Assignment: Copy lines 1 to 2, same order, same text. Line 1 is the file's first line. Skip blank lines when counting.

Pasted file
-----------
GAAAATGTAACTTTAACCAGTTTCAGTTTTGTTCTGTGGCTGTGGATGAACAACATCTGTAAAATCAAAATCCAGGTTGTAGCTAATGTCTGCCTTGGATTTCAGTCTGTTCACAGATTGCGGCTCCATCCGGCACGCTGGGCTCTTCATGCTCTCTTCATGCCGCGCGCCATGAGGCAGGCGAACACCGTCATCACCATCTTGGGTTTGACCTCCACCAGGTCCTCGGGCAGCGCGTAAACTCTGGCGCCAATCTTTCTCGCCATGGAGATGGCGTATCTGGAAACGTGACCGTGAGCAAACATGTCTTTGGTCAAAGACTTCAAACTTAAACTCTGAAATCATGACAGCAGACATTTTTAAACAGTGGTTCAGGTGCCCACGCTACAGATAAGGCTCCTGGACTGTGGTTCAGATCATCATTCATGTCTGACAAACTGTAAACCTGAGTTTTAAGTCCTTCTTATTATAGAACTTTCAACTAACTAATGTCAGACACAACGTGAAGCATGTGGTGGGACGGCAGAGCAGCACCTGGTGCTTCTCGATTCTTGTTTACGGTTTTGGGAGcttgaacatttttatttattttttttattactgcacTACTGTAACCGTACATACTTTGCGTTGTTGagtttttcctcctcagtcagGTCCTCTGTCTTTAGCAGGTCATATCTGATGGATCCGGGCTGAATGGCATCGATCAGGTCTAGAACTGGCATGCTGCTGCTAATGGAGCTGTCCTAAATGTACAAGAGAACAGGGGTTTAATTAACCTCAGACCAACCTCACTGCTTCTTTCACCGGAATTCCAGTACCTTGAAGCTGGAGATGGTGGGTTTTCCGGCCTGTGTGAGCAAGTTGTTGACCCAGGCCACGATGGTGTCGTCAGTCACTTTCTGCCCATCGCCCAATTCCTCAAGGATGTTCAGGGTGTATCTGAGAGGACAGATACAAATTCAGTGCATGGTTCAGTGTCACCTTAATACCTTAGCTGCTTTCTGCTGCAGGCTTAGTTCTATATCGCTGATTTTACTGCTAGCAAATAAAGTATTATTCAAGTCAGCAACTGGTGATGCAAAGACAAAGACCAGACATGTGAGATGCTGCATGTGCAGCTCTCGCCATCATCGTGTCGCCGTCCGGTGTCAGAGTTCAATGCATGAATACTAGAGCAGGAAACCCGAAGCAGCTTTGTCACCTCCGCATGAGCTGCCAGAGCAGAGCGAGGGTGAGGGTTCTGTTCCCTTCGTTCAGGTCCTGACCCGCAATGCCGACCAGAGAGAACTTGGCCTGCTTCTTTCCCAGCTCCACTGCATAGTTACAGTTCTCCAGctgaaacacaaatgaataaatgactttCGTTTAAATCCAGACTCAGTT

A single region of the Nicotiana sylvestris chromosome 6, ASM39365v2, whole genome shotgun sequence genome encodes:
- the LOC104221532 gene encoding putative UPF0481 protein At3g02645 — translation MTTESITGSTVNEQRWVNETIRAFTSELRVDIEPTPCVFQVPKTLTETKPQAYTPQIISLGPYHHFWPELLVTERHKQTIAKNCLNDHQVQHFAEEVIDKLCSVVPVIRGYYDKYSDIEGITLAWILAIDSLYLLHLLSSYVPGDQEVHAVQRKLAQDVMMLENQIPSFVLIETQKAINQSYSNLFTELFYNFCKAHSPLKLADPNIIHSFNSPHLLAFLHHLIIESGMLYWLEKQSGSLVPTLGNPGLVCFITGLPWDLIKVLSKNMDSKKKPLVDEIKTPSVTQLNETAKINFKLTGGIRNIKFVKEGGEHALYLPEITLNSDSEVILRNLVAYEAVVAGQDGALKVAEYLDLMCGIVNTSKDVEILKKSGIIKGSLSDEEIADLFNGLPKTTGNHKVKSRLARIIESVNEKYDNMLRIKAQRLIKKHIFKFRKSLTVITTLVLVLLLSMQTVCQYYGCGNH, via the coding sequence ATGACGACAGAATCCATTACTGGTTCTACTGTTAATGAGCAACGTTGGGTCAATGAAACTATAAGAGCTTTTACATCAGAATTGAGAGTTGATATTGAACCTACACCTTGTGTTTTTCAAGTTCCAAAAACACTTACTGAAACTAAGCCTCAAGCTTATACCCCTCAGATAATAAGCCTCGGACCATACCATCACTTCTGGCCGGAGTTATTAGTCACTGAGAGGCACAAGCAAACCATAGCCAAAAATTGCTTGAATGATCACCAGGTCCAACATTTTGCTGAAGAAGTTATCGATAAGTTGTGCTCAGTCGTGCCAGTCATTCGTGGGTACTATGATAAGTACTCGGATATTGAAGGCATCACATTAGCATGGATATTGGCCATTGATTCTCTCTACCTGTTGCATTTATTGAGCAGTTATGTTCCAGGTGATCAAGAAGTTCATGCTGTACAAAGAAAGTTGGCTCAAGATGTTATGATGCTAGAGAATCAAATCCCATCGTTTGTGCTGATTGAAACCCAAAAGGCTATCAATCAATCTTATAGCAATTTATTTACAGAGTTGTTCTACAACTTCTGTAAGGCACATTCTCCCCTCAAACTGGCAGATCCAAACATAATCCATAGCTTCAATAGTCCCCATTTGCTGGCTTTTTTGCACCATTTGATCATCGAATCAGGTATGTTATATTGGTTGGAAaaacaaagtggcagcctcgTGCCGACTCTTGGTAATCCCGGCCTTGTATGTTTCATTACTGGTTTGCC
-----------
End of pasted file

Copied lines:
GAAAATGTAACTTTAACCAGTTTCAGTTTTGTTCTGTGGCTGTGGATGAACAACATCTGTAAAATCAAAATCCAGGTTGTAGCTAATGTCTGCCTTGGATTTCAGTCTGTTCACAGATTGCGGCTCCATCCGGCACGCTGGGCTCTTCATGCTCTCTTCATGCCGCGCGCCATGAGGCAGGCGAACACCGTCATCACCATCTTGGGTTTGACCTCCACCAGGTCCTCGGGCAGCGCGTAAACTCTGGCGCCAATCTTTCTCGCCATGGAGATGGCGTATCTGGAAACGTGACCGTGAGCAAACATGTCTTTGGTCAAAGACTTCAAACTTAAACTCTGAAATCATGACAGCAGACATTTTTAAACAGTGGTTCAGGTGCCCACGCTACAGATAAGGCTCCTGGACTGTGGTTCAGATCATCATTCATGTCTGACAAACTGTAAACCTGAGTTTTAAGTCCTTCTTATTATAGAACTTTCAACTAACTAATGTCAGACACAACGTGAAGCATGTGGTGGGACGGCAGAGCAGCACCTGGTGCTTCTCGATTCTTGTTTACGGTTTTGGGAGcttgaacatttttatttattttttttattactgcacTACTGTAACCGTACATACTTTGCGTTGTTGagtttttcctcctcagtcagGTCCTCTGTCTTTAGCAGGTCATATCTGATGGATCCGGGCTGAATGGCATCGATCAGGTCTAGAACTGGCATGCTGCTGCTAATGGAGCTGTCCTAAATGTACAAGAGAACAGGGGTTTAATTAACCTCAGACCAACCTCACTGCTTCTTTCACCGGAATTCCAGTACCTTGAAGCTGGAGATGGTGGGTTTTCCGGCCTGTGTGAGCAAGTTGTTGACCCAGGCCACGATGGTGTCGTCAGTCACTTTCTGCCCATCGCCCAATTCCTCAAGGATGTTCAGGGTGTATCTGAGAGGACAGATACAAATTCAGTGCATGGTTCAGTGTCACCTTAATACCTTAGCTGCTTTCTGCTGCAGGCTTAGTTCTATATCGCTGATTTTACTGCTAGCAAATAAAGTATTATTCAAGTCAGCAACTGGTGATGCAAAGACAAAGACCAGACATGTGAGATGCTGCATGTGCAGCTCTCGCCATCATCGTGTCGCCGTCCGGTGTCAGAGTTCAATGCATGAATACTAGAGCAGGAAACCCGAAGCAGCTTTGTCACCTCCGCATGAGCTGCCAGAGCAGAGCGAGGGTGAGGGTTCTGTTCCCTTCGTTCAGGTCCTGACCCGCAATGCCGACCAGAGAGAACTTGGCCTGCTTCTTTCCCAGCTCCACTGCATAGTTACAGTTCTCCAGctgaaacacaaatgaataaatgactttCGTTTAAATCCAGACTCAGTT

A single region of the Nicotiana sylvestris chromosome 6, ASM39365v2, whole genome shotgun sequence genome encodes: